And yet Donna used it as a whole means of bringing the entire African diaspora home. They use an American notion of slavery there too for their own purposes. And with that I think because of especially Ghana having its own long standing discussions around citizenship for, again, formal citizenship for people of diaspora– I mean, remember there were like a ceremony that came with the year of return that included giving people citizenship.

So in Cameroon, it’s more so less about a juridical recognition of the state, but more so about practice and ethic that makes it possible for you to authentically claim people as kin and therefore, belong. And belonging being not a ontological thing you just have or you’re endowed with, but it’s an it. It’s ongoing or it ends when you stop coming back, whereas other places in West Africa that’s not the case.

Sizek: Yeah, I think that’s really interesting because it points out, I mean, I think as you already mentioned, this big tension between state recognition versus non-state recognition and in many ways the way that people enter into these conversations and say like, hey, I am going to go back is through these genetic ancestry tests.

And I think one of the things that I think is really amazing about your work is the way that a lot of people don’t really take these tests very seriously. They’re like people take these tests, they find out stuff, maybe they’re deluded in believing the things that they find out from this test.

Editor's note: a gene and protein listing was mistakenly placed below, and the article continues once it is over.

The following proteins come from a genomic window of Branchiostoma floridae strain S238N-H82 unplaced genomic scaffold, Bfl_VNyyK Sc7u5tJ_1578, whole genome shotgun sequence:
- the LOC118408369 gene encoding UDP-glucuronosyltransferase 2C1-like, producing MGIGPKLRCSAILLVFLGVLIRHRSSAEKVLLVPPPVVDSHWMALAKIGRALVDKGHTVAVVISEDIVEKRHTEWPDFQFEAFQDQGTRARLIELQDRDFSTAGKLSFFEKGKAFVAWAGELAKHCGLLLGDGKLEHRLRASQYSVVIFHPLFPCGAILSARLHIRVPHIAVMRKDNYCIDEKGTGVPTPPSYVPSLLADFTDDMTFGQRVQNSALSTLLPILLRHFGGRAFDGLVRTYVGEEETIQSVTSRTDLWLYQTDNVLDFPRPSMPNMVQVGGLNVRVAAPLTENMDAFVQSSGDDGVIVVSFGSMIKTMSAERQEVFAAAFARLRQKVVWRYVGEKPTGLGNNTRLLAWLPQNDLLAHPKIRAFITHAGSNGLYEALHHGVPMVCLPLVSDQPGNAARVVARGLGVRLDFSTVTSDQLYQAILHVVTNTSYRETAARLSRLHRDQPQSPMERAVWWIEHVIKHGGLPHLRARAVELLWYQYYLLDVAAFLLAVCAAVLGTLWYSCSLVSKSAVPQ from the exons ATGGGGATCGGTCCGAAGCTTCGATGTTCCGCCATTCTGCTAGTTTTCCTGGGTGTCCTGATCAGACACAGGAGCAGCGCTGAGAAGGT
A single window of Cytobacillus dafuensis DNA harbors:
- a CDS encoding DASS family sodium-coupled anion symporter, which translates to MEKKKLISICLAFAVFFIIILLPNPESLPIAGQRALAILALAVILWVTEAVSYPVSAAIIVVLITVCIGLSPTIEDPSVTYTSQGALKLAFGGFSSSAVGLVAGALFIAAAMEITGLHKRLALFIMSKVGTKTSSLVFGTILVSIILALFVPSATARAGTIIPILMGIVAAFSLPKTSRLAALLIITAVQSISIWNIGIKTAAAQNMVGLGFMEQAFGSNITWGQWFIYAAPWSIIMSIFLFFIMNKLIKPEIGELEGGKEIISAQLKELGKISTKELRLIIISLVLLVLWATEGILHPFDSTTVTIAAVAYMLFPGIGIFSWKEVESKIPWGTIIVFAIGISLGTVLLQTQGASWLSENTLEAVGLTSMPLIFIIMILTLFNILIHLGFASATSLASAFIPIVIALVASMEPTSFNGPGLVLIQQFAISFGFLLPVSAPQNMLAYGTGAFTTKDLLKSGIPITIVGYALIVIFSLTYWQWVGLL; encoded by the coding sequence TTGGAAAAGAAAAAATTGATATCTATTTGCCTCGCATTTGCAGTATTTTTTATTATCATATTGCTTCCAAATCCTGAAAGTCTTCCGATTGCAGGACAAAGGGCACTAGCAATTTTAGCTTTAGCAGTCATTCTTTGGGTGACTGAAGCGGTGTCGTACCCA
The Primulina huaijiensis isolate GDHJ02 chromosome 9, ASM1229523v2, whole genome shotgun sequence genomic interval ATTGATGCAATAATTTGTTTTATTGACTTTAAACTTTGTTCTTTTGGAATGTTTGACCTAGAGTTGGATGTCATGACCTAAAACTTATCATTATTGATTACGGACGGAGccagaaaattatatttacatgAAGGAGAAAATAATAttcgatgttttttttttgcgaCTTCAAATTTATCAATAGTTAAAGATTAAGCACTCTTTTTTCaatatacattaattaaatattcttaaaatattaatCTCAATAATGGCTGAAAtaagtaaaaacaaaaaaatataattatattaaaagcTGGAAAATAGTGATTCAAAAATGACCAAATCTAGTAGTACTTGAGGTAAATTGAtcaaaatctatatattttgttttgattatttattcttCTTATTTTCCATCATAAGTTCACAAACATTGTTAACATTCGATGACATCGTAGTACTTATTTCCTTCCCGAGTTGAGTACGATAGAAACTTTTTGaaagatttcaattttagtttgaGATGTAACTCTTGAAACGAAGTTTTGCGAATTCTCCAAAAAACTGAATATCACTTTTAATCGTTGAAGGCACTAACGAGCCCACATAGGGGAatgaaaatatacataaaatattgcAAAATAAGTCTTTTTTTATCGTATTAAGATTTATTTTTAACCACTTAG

But you take this as a real starting point for investigating this whole network of social and all sorts of relationships that emerge. And so I was just wondering if you could help me understand, how is the field of studying genetic ancestry testing already constituted? What do anthropologists or other people, how do they talk about genetic ancestry testing?

Massie: [LAUGHS] No, I’m laughing because a part of one of the issues that comes up. I mean, my project quite frankly should be unthinkable and it stark to me how it’s almost like I often have run up. It becomes this very psychoanalytic like what is– I’ve literally had people respond to my work and be like, is it real?


I mean, I say this to say that one of the challenges that I think is– my work is based on calling a bet that I think a lot of anthropologists, sociologists, social sciences I don’t think actually just social sciences. I think there’s a post-World War II narrative that just saying that race isn’t biological is enough to contend with the processes of racialization today, least of all in the sciences.

And so because people are so caught up in race not being biological, the notion that I could do work, then only not shows that that’s not true, I mean, or that is true. No, it’s not biological and yet people are still– it doesn’t mean that we can discount it.

The use of genetics, that’s really not just about biological essentialism, biological determinism. What we end up having– what I find is that there’s a crisis of the imagination where people don’t know what to do when I can still contend with genetics without dealing with the essentialist narrative. So I’ve had this.